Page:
I have learned a few things about this thing called Parkinson’s. While I do not have it, My Momma does. When it first hit our house, it was mis-diagnosed for a few years. When it was finally decided that, Yes, Momma had it, we had no idea what to expect.
I remember researching on the Internet for any and all information I could find. I read about the 5 stages, but didn’t know how the progression would go. Well…. I can now say I know how the progression goes.
We have been in stage 5 for a while. I’ve seen things, and I’ve taken care of some things, I never in my life thought I could do. This is one of the hardest things I’ve ever done.
There are good days, and then there are bad days, and there are just days. I’ve seen my own emotions go from one end of the roller coaster to the other, all in the space of 10 minutes.
I do have to say, we do still have humor in our house. The Farmer and I discussed this aspect about 2 years ago, and we both sort of made a pact, that we would rather laugh than cry. The time for tears will be upon us, but until that day, we will find something to giggle about.
I think in this aspect, we are kind of following Momma’s lead, simply because even though her body is tortured by Parkinson’s, her mind is a little mushy, and Parkinson’s dementia is at us at every turn, we still can have a giggle.
This morning, I went over and snuck into the house early, so the Farmer could sleep in. When I went into Momma’s room her eyes were open, and she just kind of looked at me. I wasn’t sure she knew who I was. I listened to her tummy bubble on the stethoscope, I took her temperature, and then gave her meds, and a feeding. When I was done, she grabbed my hand and looked me straight into my eyes and said “Am I dead?” “Uhm, no Momma you are not, why do you think so?”. To which she replied “Well, I was just wondering because I had some visitors, and I KNOW they are dead”.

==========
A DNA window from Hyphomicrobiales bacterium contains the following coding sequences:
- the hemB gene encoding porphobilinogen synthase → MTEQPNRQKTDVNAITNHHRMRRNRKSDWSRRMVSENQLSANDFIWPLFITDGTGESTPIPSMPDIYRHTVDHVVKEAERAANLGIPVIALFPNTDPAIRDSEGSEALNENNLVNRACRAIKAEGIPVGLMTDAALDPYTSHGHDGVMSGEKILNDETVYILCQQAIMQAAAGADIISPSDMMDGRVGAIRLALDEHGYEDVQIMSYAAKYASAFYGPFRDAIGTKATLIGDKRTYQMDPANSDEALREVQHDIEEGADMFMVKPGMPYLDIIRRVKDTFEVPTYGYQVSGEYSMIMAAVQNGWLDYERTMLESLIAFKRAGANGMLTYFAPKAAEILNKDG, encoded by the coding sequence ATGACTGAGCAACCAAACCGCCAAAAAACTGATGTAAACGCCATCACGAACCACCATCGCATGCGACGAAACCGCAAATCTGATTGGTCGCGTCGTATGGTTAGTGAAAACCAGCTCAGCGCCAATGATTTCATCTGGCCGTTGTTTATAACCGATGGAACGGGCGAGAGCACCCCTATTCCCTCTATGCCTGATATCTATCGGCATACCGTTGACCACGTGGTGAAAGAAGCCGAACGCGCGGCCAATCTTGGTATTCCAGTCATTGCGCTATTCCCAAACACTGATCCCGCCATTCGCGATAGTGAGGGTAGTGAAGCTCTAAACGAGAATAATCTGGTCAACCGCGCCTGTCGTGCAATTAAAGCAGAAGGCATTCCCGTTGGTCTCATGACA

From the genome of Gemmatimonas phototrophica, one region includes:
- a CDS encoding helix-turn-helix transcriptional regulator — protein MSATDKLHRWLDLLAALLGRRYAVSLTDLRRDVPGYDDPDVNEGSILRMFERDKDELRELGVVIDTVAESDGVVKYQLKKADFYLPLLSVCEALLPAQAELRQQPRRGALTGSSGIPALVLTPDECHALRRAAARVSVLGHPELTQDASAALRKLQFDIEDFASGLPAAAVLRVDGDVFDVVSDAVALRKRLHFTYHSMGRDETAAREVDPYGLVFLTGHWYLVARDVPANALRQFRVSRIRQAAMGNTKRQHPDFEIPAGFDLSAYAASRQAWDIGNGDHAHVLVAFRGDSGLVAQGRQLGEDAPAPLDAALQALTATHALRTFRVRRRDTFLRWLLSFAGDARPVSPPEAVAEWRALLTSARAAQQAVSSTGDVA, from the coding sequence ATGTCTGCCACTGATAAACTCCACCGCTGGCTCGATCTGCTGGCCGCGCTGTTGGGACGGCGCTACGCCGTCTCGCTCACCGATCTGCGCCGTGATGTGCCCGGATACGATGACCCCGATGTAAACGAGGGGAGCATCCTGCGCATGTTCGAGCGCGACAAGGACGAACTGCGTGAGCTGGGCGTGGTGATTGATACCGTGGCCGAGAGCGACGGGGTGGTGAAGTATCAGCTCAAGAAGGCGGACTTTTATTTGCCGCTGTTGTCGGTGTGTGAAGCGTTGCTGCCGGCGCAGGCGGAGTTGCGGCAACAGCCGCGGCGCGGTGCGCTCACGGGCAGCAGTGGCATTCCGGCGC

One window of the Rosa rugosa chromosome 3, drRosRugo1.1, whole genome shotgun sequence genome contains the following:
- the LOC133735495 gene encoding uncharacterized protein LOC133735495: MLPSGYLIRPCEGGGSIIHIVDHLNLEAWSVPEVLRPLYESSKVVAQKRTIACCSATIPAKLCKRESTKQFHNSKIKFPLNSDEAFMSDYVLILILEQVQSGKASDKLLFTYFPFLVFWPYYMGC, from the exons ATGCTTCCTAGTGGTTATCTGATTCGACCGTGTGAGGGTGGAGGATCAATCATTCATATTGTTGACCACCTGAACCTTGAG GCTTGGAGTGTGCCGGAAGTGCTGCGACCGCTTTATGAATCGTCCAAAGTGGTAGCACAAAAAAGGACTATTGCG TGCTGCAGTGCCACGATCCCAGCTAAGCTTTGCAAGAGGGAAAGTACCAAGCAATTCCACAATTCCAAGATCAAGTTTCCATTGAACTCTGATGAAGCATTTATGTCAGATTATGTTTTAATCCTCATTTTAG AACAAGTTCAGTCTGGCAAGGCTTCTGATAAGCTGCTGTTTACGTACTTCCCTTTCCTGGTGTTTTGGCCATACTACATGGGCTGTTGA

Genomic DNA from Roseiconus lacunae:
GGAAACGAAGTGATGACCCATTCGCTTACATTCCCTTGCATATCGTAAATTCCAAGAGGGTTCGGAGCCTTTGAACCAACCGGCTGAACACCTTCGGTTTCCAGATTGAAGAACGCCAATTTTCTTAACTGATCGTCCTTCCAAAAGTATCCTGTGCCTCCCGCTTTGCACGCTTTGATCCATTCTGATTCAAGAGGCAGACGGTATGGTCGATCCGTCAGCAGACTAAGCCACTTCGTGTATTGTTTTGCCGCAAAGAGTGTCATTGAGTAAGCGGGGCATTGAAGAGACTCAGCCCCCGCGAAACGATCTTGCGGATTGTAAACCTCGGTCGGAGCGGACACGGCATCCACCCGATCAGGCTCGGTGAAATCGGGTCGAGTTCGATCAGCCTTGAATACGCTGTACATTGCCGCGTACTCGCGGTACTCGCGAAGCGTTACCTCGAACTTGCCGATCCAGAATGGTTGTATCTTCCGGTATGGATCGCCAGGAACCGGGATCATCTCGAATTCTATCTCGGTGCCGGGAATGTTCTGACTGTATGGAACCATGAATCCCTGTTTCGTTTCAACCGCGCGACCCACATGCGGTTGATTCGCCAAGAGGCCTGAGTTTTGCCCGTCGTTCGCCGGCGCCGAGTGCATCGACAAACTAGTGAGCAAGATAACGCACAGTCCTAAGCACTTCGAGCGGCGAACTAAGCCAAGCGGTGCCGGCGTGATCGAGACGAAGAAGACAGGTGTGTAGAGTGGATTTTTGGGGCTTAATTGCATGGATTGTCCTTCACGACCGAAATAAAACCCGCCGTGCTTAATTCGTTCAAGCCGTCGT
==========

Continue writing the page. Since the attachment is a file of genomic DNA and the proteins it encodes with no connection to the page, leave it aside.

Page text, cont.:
I got her to relax and she went back to sleep. She must have had more visitors later though, because I heard her shout and then start laughing, I ran into her room, and she was asleep.
When it was time to get her up, she was all smiles, and giggles, and telling both the Farmer and I how much she loved us, and wanted hugs. When she got out to her chair in the front room, she looked at me and asked me, “So, we need to go out for lunch or dinner I think, I really want a pizza”. Rather than go through the long explanation of how she can no longer eat, I just agreed with her and told her maybe later on this week.
Sometimes, it’s hard to find that giggle, sometimes, it would be easier to cry. But I refuse. Sometimes, the mourning phase hits before it is even time. You mourn the person they used to be, and see instead what Parkinson’s has done to the person.
It hits everyone different, and everyone handles it differently. Sadly though, all of our stories are the same.